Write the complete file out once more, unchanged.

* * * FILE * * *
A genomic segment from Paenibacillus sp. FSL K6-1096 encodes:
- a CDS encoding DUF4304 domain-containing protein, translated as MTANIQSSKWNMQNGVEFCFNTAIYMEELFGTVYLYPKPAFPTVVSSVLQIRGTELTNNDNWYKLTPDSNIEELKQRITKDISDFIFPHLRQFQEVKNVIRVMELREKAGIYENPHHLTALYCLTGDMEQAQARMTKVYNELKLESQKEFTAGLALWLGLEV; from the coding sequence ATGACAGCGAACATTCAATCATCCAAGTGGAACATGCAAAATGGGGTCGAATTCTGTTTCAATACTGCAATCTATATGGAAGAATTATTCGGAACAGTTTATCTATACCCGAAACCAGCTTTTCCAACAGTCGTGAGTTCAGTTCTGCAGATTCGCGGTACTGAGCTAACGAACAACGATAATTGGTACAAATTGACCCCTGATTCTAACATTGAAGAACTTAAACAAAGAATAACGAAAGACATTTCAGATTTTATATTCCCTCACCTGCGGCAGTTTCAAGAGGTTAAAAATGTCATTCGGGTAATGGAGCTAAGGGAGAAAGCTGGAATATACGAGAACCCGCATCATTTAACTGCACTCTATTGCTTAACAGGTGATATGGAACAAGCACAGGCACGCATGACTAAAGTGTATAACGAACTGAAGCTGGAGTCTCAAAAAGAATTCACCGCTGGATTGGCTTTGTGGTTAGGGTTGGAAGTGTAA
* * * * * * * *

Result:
A genomic segment from Paenibacillus sp. FSL K6-1096 encodes:
- a CDS encoding DUF4304 domain-containing protein, translated as MTANIQSSKWNMQNGVEFCFNTAIYMEELFGTVYLYPKPAFPTVVSSVLQIRGTELTNNDNWYKLTPDSNIEELKQRITKDISDFIFPHLRQFQEVKNVIRVMELREKAGIYENPHHLTALYCLTGDMEQAQARMTKVYNELKLESQKEFTAGLALWLGLEV; from the coding sequence ATGACAGCGAACATTCAATCATCCAAGTGGAACATGCAAAATGGGGTCGAATTCTGTTTCAATACTGCAATCTATATGGAAGAATTATTCGGAACAGTTTATCTATACCCGAAACCAGCTTTTCCAACAGTCGTGAGTTCAGTTCTGCAGATTCGCGGTACTGAGCTAACGAACAACGATAATTGGTACAAATTGACCCCTGATTCTAACATTGAAGAACTTAAACAAAGAATAACGAAAGACATTTCAGATTTTATATTCCCTCACCTGCGGCAGTTTCAAGAGGTTAAAAATGTCATTCGGGTAATGGAGCTAAGGGAGAAAGCTGGAATATACGAGAACCCGCATCATTTAACTGCACTCTATTGCTTAACAGGTGATATGGAACAAGCACAGGCACGCATGACTAAAGTGTATAACGAACTGAAGCTGGAGTCTCAAAAAGAATTCACCGCTGGATTGGCTTTGTGGTTAGGGTTGGAAGTGTAA